Verdi's final masterpiece, ``Falstaff,'' is a comedy laced with humanity and a deep-rooted compassion for foibles -- vanity, gullibility, mistrust, etc. Verdi's librettist, Arrigo Boito, tailored Shakespeare's Falstaff to a three-act jewel of a libretto, and Verdi supplied it with music that is at once ebullient, tender, and compassionate.
The PBS airing of ``Falstaff,'' to be seen on Friday, Dec. 13 (stereo simulcast in most areas), offers Gabriel Bacquier in the title role. He plays Falstaff as a lovable rogue -- irascible, blind to his obvious faults, good-natured yet quarrelsome, infinitely dupable. And there ends the particular merit of the TV production, filmed in 1979 under the direction of Goetz Friedrich. Sir Georg Solti conducts the Vienna Philharmonic in a chilly performance full of dazzling orchestral detail but lacking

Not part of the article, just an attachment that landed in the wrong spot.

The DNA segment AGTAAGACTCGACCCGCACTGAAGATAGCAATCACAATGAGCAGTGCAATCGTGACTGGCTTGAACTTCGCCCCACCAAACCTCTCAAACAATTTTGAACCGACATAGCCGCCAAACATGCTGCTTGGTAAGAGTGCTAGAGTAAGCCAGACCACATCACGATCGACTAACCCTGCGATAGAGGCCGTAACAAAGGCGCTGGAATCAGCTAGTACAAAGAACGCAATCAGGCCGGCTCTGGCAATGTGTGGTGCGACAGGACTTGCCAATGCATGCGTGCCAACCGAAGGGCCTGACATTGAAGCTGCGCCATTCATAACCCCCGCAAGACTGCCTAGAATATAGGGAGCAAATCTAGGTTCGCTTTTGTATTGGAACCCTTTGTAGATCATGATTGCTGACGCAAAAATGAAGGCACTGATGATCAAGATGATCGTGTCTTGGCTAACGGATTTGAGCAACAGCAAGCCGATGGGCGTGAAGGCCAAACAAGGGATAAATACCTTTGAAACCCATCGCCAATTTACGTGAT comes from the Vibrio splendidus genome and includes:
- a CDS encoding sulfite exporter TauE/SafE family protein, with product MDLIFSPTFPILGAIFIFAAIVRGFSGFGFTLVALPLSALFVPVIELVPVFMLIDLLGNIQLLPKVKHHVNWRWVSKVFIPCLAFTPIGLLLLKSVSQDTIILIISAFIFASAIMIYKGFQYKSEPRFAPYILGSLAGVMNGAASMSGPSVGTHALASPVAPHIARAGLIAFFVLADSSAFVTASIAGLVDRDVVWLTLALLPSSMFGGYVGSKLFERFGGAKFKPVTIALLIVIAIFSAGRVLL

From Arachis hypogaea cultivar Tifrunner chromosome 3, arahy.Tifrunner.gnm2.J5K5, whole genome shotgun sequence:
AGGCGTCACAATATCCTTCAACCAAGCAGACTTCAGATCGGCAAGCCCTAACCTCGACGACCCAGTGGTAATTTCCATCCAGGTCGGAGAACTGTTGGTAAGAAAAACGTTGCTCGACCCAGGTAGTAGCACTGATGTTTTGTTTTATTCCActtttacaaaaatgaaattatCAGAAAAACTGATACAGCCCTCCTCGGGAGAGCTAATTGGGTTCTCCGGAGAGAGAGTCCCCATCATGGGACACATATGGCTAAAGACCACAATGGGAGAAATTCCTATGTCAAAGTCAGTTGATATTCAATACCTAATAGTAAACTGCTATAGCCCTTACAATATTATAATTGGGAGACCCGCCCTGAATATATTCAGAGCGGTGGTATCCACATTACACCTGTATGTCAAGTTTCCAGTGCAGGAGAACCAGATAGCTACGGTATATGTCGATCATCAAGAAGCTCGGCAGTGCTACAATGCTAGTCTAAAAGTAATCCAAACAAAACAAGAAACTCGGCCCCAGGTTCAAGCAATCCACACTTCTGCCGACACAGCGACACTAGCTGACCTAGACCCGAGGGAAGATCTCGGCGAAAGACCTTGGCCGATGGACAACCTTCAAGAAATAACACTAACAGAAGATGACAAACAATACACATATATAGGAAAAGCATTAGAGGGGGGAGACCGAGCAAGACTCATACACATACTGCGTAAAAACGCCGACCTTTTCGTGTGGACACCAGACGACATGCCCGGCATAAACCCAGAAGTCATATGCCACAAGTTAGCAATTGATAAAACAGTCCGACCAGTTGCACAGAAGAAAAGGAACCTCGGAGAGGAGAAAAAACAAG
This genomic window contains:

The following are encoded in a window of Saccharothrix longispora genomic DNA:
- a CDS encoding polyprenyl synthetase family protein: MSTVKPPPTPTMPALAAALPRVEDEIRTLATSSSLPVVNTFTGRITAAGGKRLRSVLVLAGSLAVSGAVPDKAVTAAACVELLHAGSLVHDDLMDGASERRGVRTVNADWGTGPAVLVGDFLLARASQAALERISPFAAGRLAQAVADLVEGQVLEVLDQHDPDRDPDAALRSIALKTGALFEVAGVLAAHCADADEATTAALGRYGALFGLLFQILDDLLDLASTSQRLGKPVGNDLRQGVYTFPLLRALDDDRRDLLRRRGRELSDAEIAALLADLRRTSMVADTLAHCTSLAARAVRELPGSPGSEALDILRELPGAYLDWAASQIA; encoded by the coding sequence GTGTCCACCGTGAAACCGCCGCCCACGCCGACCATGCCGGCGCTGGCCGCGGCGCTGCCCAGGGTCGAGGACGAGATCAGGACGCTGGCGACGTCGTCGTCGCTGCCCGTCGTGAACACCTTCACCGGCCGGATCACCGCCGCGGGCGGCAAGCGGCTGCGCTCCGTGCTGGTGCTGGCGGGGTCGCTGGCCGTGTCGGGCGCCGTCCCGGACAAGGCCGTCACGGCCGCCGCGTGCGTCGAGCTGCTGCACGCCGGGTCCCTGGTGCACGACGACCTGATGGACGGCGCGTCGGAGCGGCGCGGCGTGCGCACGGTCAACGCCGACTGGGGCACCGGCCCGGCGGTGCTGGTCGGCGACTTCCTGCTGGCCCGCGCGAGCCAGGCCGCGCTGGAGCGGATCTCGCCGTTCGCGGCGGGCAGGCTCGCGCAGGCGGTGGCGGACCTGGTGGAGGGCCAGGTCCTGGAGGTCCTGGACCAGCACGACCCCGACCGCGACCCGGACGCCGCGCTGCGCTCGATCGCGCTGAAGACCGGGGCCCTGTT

pliancy or wit. The singing is all considerably below an international standard, mostly with names that even the most dedicated of opera followers are not likely to know.
The sets are busy, the staging and camera work overly fussy. It is hard, finally, to get any sense of what the people involved here really thought ``Falstaff'' was about. Perhaps this is why the script refers to Verdi's ``ambivalent lack of interest in anything more serious than an interrupted flirtation or a midight marriage in masks.''
This thoughtless and offensive statement comes during a post-opera comparison of visions of the Fat Knight between Verdi and film director Orson Welles. Despite the dramatic footage from Welles's ``Chimes at Midnight,'' the script shrilly lauds Welles's dramatic vision at the expense of Verdi's compassionate masterwork.